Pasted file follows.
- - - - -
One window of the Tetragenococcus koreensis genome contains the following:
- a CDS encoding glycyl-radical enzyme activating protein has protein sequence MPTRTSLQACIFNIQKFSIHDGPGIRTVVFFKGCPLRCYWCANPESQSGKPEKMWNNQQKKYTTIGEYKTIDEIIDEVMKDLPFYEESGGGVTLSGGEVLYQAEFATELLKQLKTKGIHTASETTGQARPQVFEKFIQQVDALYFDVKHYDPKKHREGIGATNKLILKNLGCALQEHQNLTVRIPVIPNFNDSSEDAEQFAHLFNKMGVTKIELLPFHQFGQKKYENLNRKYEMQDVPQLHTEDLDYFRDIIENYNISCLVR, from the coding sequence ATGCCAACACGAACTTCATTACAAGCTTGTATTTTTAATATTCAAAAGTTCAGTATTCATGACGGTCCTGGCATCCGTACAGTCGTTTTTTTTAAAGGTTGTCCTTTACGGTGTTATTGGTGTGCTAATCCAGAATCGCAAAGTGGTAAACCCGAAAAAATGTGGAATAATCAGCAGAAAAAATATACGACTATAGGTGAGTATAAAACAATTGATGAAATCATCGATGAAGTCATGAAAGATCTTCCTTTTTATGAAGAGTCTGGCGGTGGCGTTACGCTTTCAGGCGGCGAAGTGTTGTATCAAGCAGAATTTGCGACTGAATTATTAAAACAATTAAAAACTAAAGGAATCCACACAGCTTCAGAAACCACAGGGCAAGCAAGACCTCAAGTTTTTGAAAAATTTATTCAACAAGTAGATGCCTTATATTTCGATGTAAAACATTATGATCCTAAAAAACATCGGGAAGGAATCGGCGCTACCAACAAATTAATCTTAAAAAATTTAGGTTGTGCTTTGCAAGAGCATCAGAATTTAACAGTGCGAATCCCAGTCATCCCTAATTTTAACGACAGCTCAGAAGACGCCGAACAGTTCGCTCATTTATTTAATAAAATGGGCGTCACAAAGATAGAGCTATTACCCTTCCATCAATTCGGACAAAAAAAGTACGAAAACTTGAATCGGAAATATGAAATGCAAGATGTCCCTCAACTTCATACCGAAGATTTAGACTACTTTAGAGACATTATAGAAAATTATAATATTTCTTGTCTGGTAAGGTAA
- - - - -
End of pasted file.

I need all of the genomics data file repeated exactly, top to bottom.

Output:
One window of the Tetragenococcus koreensis genome contains the following:
- a CDS encoding glycyl-radical enzyme activating protein has protein sequence MPTRTSLQACIFNIQKFSIHDGPGIRTVVFFKGCPLRCYWCANPESQSGKPEKMWNNQQKKYTTIGEYKTIDEIIDEVMKDLPFYEESGGGVTLSGGEVLYQAEFATELLKQLKTKGIHTASETTGQARPQVFEKFIQQVDALYFDVKHYDPKKHREGIGATNKLILKNLGCALQEHQNLTVRIPVIPNFNDSSEDAEQFAHLFNKMGVTKIELLPFHQFGQKKYENLNRKYEMQDVPQLHTEDLDYFRDIIENYNISCLVR, from the coding sequence ATGCCAACACGAACTTCATTACAAGCTTGTATTTTTAATATTCAAAAGTTCAGTATTCATGACGGTCCTGGCATCCGTACAGTCGTTTTTTTTAAAGGTTGTCCTTTACGGTGTTATTGGTGTGCTAATCCAGAATCGCAAAGTGGTAAACCCGAAAAAATGTGGAATAATCAGCAGAAAAAATATACGACTATAGGTGAGTATAAAACAATTGATGAAATCATCGATGAAGTCATGAAAGATCTTCCTTTTTATGAAGAGTCTGGCGGTGGCGTTACGCTTTCAGGCGGCGAAGTGTTGTATCAAGCAGAATTTGCGACTGAATTATTAAAACAATTAAAAACTAAAGGAATCCACACAGCTTCAGAAACCACAGGGCAAGCAAGACCTCAAGTTTTTGAAAAATTTATTCAACAAGTAGATGCCTTATATTTCGATGTAAAACATTATGATCCTAAAAAACATCGGGAAGGAATCGGCGCTACCAACAAATTAATCTTAAAAAATTTAGGTTGTGCTTTGCAAGAGCATCAGAATTTAACAGTGCGAATCCCAGTCATCCCTAATTTTAACGACAGCTCAGAAGACGCCGAACAGTTCGCTCATTTATTTAATAAAATGGGCGTCACAAAGATAGAGCTATTACCCTTCCATCAATTCGGACAAAAAAAGTACGAAAACTTGAATCGGAAATATGAAATGCAAGATGTCCCTCAACTTCATACCGAAGATTTAGACTACTTTAGAGACATTATAGAAAATTATAATATTTCTTGTCTGGTAAGGTAA